Friday, 16 December 2016

Liz West presents new body of work in Leeds College of Art alumni exhibition

Liz West | Colour Wheel
Vernon Street Gallery, Leeds College of Art
Exhibition opens 15 December 2016 - 27 January 2017   

Leeds College of Art alumni close 170th year with a special ‘Colour Wheel’ exhibition

Throughout 2016 Leeds College of Art has been celebrating 170 years of delivering art education in Leeds. The College’s final alumni exhibition of the year features a trio of female contemporary artists, Georgina Starr, Liz West and Georgia Lucas-Going, who all studied at Leeds College of Art and have gone on to have highly successful careers. Working with colour, performance and sound, these three artists continue to demonstrate the reach, ambition and values of the College.     

The exhibition takes its overarching title from Liz West's planned installation 'Our Colour Wheel.' West wanted to go back to the literal and pedagogical 'Foundation' of her practice - the colour wheel as a teaching tool. She has invited 17 other artists, curators, teachers and friends from her past to submit their personal vision of a colour wheel to her. They will all be framed identically and installed as a grid format.     

This exhibition is the final installment in a programme of alumni group shows that have been held throughout the year at the Vernon Street Gallery in the College’s historic 1903 building, celebrating the diverse and ground breaking careers of past students and staff over the last 170 years. 
Our Colour Wheel, 2016. Image credit: Liz West / Fiona Grady

Our Colour Wheel, 2016. Image credit: Liz West

Our Colour Wheel, 2016. Image credit: Liz West / Helen Shaddock

Our Colour Wheel, 2016. Image credit: Liz West / Ric Warren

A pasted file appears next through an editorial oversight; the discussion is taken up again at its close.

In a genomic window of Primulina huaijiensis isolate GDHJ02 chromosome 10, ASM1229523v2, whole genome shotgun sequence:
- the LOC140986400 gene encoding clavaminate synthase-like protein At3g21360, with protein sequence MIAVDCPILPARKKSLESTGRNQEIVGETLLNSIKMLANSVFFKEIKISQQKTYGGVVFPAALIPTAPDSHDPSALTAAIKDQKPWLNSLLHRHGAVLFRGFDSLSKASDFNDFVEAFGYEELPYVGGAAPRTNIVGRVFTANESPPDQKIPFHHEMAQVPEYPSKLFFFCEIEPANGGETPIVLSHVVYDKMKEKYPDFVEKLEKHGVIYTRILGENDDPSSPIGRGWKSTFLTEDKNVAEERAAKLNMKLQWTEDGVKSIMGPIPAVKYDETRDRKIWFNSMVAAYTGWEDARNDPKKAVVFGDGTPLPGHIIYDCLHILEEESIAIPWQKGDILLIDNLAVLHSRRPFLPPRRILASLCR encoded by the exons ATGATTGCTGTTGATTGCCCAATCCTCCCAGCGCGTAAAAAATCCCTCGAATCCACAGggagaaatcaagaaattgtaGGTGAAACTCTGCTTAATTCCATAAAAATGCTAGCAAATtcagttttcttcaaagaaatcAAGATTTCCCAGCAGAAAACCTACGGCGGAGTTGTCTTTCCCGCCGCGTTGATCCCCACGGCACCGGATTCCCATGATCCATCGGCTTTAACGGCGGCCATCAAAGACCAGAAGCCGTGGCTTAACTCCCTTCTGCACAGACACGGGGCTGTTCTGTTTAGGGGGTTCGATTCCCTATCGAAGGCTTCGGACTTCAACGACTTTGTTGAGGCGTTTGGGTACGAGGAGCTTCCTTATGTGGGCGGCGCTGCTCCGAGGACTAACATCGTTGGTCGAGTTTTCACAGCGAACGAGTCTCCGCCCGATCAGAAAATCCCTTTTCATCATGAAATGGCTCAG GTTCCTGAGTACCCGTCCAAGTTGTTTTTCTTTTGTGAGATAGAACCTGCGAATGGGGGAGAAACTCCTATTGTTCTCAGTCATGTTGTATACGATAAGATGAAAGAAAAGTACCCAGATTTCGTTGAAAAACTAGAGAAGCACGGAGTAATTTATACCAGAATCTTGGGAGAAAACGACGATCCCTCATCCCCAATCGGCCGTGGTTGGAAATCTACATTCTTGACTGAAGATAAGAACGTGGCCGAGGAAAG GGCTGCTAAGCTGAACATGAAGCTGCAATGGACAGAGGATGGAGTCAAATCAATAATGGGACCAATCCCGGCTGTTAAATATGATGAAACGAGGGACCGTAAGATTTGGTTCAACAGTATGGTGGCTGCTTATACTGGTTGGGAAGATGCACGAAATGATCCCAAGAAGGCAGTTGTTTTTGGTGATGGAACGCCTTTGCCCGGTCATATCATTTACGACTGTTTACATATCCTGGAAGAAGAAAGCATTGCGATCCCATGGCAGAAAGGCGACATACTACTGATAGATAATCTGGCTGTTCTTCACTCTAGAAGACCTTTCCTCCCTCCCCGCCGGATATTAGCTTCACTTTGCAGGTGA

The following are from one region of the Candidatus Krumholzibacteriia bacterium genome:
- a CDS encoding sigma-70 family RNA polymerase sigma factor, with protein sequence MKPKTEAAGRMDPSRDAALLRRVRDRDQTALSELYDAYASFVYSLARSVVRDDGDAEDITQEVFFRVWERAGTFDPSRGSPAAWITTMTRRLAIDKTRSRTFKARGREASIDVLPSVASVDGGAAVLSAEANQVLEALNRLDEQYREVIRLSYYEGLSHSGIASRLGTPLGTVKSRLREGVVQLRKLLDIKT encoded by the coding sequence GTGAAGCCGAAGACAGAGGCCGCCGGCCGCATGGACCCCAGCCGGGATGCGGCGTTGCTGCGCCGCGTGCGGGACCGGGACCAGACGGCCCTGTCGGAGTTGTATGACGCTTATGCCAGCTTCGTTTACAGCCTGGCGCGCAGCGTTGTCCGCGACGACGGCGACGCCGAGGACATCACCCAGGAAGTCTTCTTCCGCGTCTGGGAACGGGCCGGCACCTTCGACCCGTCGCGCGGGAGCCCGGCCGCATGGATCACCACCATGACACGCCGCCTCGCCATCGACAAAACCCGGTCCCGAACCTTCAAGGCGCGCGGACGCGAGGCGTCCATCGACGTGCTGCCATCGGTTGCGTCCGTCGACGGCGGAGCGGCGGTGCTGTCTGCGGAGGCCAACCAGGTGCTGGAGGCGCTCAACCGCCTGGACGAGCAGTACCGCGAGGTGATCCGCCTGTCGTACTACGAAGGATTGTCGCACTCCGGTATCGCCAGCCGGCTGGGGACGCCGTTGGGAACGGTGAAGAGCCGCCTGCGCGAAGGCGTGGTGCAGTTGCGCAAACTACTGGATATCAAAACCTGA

Our Colour Wheel, 2016. Image credit: Liz West / Garry Barker

Thursday, 8 December 2016

Liz West presents new permanent commssion Sevenfold at The Met Theatre in Bury

 Liz West | Sevenfold
The Met, Bury

Commission opens 9 December 2016  

Liz West’s Sevenfold revealed as centrepiece of The Met

When The Met opens its doors in December 2016, following a £4.6 million refurbishment, at the centre of the historical building will be a newly commissioned art installation by internationally renowned artist, Liz West. The installation, Sevenfold, will mark the completion of this project to transform one of the North’s leading cultural live music, theatre and arts venues located in the heart of Bury.
The site-responsive piece will inject vibrant colours and a sense of illusion into the magnificent entrance and staircase of the Victorian neo-classical building.  Light is very important to Liz’s work, and this is a space that is flooded with natural light, which Sevenfold will draw upon to highlight the architecture and magnificence of The Met’s 1840s architecture.   

Sevenfold takes its reference from Newton’s rainbow sequence of red, orange, yellow, green, blue, indigo and violet. Seven (six prisms in the main installation plus one mini above the reception desk) individual and vast prisms have been created that use mirrors to further radiate colour and reflect elements of the beautifully restored architecture. As visitors ascend the staircase they find themselves at eye level with the artwork, giving the chance to marvel Sevenfold at its luminous best.  

David Agnew, artistic director of The Met, says, “We wanted to celebrate the light and sense of rejuvenation that the restoration of this stunning building has opened up and embraced.  The vision of this project is to use the past to illuminate the future, which Liz’s piece perfectly embodies.  As people enter the building they’ll be able to enjoy the visual spectacle of Sevenfold as it radiates against the vastness and intricacy of the Victorian plasterwork.”   

Liz West says, “I am delighted to be given this opportunity to make my first permanent installation, it is an honour to be asked to make a new work in such an magnificent and multi-purpose setting. The light-based, theatrical and immersive nature of my work ties in perfectly with The Met and the buildings use. I hope that visitors enjoy my work for many years to come and are able to see new elements within the installation every time they look at the piece.”